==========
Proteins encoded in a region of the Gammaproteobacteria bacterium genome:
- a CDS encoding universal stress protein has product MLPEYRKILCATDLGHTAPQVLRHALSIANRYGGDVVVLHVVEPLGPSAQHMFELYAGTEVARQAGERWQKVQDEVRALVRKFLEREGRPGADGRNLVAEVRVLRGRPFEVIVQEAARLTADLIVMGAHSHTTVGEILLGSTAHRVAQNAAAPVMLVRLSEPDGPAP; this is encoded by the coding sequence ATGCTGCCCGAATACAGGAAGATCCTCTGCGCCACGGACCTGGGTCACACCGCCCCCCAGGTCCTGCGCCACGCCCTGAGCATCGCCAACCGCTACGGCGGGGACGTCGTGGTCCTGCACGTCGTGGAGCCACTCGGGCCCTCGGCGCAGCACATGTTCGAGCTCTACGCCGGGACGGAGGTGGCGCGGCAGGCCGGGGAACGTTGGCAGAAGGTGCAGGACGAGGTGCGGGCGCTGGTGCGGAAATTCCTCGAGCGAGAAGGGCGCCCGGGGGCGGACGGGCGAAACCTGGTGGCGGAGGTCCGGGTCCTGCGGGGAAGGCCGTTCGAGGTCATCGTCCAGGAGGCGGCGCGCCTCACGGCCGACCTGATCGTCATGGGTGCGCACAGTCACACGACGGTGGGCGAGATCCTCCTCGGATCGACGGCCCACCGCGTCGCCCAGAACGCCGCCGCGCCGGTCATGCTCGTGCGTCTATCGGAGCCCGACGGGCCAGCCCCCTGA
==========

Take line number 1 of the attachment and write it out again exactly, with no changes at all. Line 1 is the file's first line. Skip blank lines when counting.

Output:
Proteins encoded in a region of the Gammaproteobacteria bacterium genome: